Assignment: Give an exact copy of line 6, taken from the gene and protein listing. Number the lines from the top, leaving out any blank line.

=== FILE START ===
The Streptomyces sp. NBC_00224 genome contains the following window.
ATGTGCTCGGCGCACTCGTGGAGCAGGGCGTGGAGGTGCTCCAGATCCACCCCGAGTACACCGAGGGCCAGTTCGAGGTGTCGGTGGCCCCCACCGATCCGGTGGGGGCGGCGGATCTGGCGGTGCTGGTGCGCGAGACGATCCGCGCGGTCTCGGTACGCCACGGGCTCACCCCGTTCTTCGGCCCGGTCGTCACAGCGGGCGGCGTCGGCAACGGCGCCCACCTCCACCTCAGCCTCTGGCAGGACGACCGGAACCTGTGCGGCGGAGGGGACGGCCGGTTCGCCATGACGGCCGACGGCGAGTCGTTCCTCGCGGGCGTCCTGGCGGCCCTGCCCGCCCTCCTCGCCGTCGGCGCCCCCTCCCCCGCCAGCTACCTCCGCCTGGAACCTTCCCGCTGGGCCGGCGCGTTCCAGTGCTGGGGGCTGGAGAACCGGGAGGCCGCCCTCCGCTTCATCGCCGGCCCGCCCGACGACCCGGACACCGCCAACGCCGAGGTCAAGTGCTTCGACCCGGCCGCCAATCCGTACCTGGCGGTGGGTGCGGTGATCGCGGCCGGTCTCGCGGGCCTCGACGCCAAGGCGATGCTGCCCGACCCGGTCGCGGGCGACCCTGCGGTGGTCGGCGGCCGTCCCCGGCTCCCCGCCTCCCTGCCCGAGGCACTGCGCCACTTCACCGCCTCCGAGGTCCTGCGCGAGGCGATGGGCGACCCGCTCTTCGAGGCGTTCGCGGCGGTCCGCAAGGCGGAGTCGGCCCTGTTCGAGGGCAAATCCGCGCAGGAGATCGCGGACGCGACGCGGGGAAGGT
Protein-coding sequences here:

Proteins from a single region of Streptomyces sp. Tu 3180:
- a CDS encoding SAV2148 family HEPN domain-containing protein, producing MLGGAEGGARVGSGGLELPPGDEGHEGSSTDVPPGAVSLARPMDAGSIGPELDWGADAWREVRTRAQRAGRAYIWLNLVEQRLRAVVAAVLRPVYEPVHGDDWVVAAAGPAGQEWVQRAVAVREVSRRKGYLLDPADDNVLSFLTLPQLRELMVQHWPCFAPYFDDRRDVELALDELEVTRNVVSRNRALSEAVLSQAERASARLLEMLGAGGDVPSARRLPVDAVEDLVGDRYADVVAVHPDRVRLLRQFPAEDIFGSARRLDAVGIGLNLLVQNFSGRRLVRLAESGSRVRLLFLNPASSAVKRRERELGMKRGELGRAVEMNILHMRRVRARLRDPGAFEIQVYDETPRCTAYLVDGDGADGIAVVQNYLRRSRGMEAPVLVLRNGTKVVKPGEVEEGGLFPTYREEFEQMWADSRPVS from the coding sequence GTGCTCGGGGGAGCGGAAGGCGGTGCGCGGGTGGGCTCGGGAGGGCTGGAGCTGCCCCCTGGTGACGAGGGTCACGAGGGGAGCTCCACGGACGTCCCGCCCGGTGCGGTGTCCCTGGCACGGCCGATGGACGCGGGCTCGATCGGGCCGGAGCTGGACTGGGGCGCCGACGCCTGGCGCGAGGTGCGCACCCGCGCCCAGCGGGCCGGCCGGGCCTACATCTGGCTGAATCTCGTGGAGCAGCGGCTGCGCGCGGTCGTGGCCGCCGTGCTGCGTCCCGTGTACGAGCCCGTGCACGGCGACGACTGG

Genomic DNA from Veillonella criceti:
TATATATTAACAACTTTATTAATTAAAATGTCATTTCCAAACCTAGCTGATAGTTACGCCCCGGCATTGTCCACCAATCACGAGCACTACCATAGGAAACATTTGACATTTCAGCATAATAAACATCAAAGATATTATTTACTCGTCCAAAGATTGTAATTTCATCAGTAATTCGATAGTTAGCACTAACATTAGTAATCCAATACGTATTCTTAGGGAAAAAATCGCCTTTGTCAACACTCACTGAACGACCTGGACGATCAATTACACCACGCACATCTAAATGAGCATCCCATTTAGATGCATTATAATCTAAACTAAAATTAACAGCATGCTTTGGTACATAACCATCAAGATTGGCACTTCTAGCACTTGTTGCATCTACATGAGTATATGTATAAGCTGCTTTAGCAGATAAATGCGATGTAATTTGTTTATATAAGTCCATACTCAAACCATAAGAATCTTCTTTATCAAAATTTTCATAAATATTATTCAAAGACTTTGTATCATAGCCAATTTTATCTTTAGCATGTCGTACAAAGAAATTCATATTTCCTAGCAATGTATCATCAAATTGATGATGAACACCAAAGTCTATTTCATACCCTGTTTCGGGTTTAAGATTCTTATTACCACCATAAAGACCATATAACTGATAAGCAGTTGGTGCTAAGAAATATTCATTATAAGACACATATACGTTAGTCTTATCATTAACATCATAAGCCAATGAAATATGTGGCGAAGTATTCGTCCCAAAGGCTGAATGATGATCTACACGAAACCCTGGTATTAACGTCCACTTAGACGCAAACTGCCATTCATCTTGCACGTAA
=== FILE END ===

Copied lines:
Genomic DNA from Veillonella criceti: